Our intention-to-treat analyses of prostate cancer knowledge did not differ by imputation method; we therefore focus our report on the differentially imputed data. There was a main effect of the TDA on knowledge (P = .003), but no effect of the DTM. There was also an interaction effect of the 2 group assignment variables (P = .005). Post hoc tests using the Tukey honestly significant difference test showed that the significant difference was between the TDA and control groups. Table 2 shows the proportion of men in the 4 groups answering each of the questions correctly.
There were no between-group differences at baseline or follow-up in how concerned participants were about prostate cancer. However, there was a significant decrease in concern about prostate cancer (P < .001). Figure 3 shows participants' ratings of concern about prostate cancer relative to their PSA decisions. Although the differences were not statistically significant, the results show that men assigned to the experimental interventions who chose not to have a PSA test rated their concern about prostate cancer lower than did men who requested a PSA test. By contrast, men assigned to the control group provided similar ratings of concern about prostate cancer, regardless of their PSA decision.
Concern about prostate cancer by group for those who chose or did not choose a prostate-specific antigen (PSA) test. Combined indicates combined traditional decision aid and chronic disease trajectory model.
For the Decisional Conflict Scale, we found a significant effect of the TDA (P = .04) on the subscale measuring the sense of feeling informed, as well as a significant interaction effect (P = .04). There were also interaction effects on the subscales measuring values clarity (P = .01) and the sense of feeling supported in making a decision (P = .04). There were no significant effects for the subscales measuring uncertainty in making the decision and the sense of having made an effective decision. The significant differences are shown in Figure 4. High scores indicate more decisional conflict.
Decisional conflict by group (higher scores indicate more decisional conflict). Combined indicates combined traditional decision aid and chronic disease trajectory model. *P< .05 vs other groups.
Our study is the first we know of that experimentally compared credible public Web sites with dedicated decision support interventions. Our findings suggest that guiding patients to public sources of information will not improve decision quality as much as a single, more intense decision support intervention. Participants assigned to the TDA group showed the highest prostate cancer knowledge scores and lowest decisional conflict scores, whereas the control group had the lowest prostate cancer knowledge scores. The TDA also appeared more effective than the DTM in improving prostate cancer knowledge and reducing decisional conflict. Men assigned to the control group did not show differential levels of concern about prostate cancer depending on what screening decision they made. By contrast, men assigned to the experimental interventions who chose not to screen indicated less concern about prostate cancer, suggesting better congruency between their values and their screening decisions than in the control group. Our combination condition appeared to provide too much information for participants. Only 21% of those assigned to this group reviewed both interventions, and prostate cancer knowledge scores were similar to those of the DTM group but lower than those of the TDA group.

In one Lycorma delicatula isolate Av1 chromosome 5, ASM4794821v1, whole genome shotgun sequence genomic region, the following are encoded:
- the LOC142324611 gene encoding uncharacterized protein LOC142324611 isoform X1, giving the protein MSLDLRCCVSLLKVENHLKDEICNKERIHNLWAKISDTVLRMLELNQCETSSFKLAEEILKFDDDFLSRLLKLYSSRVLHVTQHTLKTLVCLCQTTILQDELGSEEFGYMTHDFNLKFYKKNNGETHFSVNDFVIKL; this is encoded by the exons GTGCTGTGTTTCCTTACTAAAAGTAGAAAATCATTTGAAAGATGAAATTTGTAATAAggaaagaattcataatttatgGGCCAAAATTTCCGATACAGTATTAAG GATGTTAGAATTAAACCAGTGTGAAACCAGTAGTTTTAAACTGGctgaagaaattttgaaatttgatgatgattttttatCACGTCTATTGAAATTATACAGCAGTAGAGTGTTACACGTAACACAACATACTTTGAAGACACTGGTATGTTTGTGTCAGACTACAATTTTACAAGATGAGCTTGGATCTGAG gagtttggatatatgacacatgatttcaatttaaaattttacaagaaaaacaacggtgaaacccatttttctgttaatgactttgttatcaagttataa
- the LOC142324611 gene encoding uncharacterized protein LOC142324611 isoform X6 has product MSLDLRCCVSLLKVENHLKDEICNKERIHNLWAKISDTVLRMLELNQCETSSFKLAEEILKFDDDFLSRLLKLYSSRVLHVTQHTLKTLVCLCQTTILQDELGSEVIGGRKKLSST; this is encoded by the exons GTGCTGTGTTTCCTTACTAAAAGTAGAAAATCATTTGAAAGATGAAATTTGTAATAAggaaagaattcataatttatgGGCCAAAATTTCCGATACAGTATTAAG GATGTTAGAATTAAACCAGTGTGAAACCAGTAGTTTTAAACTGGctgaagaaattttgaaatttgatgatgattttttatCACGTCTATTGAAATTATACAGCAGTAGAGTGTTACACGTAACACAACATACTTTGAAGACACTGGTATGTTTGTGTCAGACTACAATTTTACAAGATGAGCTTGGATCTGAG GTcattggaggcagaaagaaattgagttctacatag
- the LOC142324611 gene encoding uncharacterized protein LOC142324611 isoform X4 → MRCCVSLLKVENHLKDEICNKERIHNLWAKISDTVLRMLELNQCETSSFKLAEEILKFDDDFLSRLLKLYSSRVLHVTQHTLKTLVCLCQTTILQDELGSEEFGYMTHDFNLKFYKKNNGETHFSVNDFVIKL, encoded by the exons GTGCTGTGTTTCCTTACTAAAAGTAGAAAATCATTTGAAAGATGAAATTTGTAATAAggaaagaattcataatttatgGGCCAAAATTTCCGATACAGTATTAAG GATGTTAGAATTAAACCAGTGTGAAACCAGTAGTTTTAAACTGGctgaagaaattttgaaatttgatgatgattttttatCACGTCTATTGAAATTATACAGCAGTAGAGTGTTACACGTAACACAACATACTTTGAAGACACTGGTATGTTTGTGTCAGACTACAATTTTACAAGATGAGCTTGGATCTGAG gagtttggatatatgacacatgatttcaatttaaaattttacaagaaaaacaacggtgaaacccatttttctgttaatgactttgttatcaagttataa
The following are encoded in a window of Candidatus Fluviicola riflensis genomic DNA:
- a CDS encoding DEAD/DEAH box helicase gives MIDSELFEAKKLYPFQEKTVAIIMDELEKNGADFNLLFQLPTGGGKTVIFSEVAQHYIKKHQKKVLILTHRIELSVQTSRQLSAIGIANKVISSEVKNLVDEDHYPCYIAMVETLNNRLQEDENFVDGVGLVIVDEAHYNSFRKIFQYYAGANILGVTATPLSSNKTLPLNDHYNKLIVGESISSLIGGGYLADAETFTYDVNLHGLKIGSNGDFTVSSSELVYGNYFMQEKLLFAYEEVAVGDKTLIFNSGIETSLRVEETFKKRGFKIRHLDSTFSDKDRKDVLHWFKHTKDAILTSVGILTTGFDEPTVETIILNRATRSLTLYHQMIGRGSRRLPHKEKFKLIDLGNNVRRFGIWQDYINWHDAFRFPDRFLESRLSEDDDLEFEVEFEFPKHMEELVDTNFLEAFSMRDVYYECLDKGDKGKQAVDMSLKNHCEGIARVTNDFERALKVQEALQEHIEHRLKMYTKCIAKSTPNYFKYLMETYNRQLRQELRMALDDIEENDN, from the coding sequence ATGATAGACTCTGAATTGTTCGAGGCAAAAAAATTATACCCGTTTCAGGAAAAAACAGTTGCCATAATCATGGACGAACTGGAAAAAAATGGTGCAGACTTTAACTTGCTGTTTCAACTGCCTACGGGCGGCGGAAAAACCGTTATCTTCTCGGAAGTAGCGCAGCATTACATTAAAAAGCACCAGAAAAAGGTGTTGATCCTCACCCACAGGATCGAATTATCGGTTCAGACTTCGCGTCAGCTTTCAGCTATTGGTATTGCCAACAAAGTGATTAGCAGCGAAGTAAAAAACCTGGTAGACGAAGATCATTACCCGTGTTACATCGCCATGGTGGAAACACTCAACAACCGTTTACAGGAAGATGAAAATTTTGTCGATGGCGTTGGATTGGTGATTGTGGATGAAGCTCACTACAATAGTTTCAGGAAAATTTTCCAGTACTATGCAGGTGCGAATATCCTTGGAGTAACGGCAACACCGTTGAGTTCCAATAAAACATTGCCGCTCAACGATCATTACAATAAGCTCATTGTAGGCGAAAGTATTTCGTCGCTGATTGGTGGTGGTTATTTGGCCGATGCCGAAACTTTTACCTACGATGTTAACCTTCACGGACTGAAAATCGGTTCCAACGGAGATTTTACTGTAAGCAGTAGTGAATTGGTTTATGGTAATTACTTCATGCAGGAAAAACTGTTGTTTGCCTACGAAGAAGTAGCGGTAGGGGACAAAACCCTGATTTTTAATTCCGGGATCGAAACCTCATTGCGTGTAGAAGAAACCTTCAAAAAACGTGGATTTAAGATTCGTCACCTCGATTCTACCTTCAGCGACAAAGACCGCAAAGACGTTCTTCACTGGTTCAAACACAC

The experimental interventions led to significant reductions in requests for PSA tests. Men assigned to a single intervention were less likely to choose PSA screening than men assigned to receive both experimental interventions or men assigned to the control group. Across all groups, there were also significant increases in the number of men expressing a preference for watchful waiting if diagnosed as having prostate cancer but no differences between groups. These results add to a growing body of literature that finds that informed patients frequently make different prostate cancer screening decisions and express more conservative treatment preferences than uninformed patients.23
In a previous study, our group compared Internet decision support with showing a video in clinic before an appointment.21 A substantial number of men assigned to the Internet group did not review the intervention before coming to the clinic, rendering it less effective. Building on this finding, the intervention Web site in the present trial monitored whether patients had reviewed the decision aid as their appointments approached. Reminders were sent to participants to increase use of the interventions. The reminders appeared to be effective, because 84.3% of participants reviewed the interventions, compared with only 53.5% of those assigned to the Internet group in our previous trial.21 Nevertheless, participants assigned to the control group in the present trial were significantly less likely to review the assigned interventions and more likely to use other information sources outside of the study materials.